5. Ammar-Question…why does anybody care about being Arab or Arab culture? I can understand a loyalty to a religion for certain…because you believe God has set certain univeral truths behind it…I guess I can see loyalty to a country…but to being Arab? Does anybody ever wonder about that?I am white. Do I give a special damn about white guys? I am Jewish..the Nazi’s and the Commies and the Cossacks were all white. I have no love for them.Arab has tortured and slain Arab and a far more rabid and passionate pace than we Jews could ever come close to. Do the Kurds love the Iraqi Arabs? North Yemen’s the South? Kuwaitis the Iraqis? Does an Arab in Sudan really relate to some white blued Syrian? I really don’t get this Nassarian pan-Arab deal…and forget the history of fighting. What difference does it make that you are “Arab”. Is that worth fighting for? It is such an enmorous and heterogenous group in every religious, political, national, racial sense. The common culture? Who gives a shit about culture? I care about my people’s bagles and lox or right to sing Hava Negila? Culture is cool…but it ain’t God..Hmmm…good humos with zatar and olive oil with fresh pita or lafa..now THAT might be worth killing for!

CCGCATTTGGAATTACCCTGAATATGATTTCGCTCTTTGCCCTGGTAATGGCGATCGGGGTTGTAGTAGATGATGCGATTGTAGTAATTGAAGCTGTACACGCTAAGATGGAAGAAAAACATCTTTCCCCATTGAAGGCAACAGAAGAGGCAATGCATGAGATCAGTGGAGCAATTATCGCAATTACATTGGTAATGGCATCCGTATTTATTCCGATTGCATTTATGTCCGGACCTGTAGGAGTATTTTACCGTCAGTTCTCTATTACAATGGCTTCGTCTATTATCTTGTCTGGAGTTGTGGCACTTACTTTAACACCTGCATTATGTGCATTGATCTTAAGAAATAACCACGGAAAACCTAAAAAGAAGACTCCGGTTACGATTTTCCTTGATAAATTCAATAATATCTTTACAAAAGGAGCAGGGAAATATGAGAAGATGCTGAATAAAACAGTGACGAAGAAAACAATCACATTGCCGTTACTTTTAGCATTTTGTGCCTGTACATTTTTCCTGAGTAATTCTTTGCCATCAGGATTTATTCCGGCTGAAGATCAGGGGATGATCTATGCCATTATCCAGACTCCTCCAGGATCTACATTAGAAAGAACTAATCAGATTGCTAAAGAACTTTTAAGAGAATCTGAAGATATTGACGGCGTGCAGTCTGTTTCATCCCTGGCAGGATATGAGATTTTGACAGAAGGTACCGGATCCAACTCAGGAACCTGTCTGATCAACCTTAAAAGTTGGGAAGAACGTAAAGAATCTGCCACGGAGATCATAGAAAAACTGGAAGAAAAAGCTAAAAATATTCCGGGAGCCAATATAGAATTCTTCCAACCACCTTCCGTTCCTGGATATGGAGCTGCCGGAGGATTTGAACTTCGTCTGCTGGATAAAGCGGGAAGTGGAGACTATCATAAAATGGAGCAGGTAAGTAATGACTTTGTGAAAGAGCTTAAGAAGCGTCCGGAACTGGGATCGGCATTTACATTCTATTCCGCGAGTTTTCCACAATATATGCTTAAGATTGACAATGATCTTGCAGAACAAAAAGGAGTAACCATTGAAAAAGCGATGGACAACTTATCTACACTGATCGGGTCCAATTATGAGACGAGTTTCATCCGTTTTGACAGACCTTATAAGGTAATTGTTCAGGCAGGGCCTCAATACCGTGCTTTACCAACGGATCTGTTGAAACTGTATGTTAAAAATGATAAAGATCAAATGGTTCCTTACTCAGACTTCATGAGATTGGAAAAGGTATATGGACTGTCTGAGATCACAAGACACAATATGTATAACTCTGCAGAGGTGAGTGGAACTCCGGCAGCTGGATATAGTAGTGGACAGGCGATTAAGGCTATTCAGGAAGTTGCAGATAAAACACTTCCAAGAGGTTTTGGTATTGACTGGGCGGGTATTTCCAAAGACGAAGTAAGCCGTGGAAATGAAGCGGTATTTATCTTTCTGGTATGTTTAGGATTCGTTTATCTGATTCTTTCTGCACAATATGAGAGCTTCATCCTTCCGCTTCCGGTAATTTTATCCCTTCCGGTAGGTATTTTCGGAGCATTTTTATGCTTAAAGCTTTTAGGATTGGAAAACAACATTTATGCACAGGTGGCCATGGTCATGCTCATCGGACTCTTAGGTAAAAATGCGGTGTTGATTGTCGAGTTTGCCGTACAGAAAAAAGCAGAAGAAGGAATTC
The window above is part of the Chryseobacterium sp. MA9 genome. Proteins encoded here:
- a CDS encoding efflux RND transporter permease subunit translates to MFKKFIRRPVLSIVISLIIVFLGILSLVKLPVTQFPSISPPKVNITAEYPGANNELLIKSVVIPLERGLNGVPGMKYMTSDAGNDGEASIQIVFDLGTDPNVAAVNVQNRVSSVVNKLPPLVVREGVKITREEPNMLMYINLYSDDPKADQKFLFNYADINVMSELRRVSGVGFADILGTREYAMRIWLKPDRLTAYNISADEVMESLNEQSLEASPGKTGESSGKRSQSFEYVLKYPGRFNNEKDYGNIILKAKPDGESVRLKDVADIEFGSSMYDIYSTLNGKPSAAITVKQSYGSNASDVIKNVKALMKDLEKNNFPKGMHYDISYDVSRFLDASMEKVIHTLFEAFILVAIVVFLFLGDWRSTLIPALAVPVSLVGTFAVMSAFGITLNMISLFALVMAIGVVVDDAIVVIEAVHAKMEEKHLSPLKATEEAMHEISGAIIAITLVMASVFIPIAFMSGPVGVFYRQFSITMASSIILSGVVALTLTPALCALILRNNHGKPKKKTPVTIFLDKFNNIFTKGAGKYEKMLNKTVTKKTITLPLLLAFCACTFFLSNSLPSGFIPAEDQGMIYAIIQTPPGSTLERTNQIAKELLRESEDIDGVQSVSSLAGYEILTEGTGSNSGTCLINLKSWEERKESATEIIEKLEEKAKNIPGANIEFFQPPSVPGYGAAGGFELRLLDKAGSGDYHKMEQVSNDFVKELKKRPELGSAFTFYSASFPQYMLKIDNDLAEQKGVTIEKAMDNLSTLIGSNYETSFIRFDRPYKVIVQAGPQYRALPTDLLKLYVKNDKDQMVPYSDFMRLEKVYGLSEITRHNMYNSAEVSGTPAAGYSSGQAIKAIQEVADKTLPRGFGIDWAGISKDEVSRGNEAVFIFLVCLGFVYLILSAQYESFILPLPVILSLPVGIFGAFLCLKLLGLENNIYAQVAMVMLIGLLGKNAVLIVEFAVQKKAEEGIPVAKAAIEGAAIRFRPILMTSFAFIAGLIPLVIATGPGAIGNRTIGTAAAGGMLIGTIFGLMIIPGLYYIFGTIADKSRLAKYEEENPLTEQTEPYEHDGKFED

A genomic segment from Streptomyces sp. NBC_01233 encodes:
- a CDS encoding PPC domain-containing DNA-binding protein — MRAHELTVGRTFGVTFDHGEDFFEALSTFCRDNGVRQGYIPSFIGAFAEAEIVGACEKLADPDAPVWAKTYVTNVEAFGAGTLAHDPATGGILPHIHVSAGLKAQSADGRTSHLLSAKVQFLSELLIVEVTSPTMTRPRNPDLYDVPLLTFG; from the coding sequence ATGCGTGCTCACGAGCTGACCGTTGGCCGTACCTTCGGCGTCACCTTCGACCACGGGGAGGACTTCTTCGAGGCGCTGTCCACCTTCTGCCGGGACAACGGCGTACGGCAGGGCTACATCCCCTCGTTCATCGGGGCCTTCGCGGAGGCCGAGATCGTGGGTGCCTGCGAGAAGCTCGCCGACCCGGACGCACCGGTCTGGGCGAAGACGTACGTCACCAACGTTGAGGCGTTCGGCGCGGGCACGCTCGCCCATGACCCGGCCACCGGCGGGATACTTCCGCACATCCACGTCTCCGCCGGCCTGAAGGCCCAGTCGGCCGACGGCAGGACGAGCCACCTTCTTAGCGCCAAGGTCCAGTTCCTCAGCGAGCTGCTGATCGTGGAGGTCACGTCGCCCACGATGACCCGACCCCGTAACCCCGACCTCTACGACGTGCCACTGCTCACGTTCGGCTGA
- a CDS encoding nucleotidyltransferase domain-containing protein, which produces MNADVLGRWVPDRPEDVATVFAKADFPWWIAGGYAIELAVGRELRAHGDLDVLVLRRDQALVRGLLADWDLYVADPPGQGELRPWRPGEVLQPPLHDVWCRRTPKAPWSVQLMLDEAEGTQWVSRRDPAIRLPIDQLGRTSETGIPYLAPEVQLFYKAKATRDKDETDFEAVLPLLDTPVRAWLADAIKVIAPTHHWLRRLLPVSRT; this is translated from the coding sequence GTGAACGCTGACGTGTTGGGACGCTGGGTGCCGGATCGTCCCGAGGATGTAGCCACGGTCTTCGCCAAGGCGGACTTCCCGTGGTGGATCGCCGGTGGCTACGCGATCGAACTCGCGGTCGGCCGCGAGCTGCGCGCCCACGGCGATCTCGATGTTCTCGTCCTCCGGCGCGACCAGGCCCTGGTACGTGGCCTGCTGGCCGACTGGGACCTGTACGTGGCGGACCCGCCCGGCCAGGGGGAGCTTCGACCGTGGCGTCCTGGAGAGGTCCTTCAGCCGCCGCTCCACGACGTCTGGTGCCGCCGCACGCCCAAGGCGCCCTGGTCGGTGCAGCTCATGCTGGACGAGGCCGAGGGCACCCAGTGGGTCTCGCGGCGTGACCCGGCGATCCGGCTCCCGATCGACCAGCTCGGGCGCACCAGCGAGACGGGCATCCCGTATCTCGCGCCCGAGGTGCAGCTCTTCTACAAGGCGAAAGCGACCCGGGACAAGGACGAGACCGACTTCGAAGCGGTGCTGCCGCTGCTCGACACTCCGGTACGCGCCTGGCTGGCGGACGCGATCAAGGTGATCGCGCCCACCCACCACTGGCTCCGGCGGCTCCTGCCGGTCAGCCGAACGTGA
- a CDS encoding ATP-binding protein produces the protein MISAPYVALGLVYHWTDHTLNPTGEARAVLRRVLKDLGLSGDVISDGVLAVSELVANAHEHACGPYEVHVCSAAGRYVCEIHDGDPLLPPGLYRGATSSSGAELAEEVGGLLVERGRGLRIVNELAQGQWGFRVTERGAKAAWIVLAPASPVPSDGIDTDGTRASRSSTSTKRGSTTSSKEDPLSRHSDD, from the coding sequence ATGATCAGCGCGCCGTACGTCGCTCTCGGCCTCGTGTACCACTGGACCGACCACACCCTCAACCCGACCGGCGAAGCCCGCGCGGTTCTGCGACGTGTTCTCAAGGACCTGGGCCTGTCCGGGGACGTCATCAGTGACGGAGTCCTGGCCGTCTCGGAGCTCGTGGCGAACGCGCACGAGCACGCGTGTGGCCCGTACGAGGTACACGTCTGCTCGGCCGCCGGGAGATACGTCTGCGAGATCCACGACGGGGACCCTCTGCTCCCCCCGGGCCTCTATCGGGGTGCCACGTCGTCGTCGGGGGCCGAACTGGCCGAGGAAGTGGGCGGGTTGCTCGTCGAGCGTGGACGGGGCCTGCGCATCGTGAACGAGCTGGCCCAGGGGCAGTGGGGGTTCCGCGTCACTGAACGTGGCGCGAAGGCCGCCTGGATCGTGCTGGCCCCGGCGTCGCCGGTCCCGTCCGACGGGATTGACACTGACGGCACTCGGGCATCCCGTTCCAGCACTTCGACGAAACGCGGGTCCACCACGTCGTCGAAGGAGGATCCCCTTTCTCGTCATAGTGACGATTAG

6. Y’all-I think there is a lot to learn from the civil rights movement in the USA during the 40’s-60’s. If you think about it carefully…the parallels would have many similarities…only here there was a basically free press so the oppressors could not get away with the stuff your leaders can get away with.But Ammar is correct…he leans towards my basic philosophy of life…there is only one thing people want….MORE.Folks won’t accept crumbs or even reasonable pieces…again…look at the recent history of blacks in the USA…OK..you can have equal…but separate…it was progress…didn’t do anything by increase the desire for more. Oh..the analogies are potentially endless. In fact…I would predict that, e.g. in Syria, should the government “throw ’em a bone”…the dissent and screaming will only increase. Those guys are not going to let go of their jobs and go back to practicing dentistry…not easily. Anybody ever do that willingly? Maybe kind of Gorbochav? Kind of? Of De Klarck in S. Afria? Look at what happened and is happening in Iran for a closer example…or what happened in Cuba etc.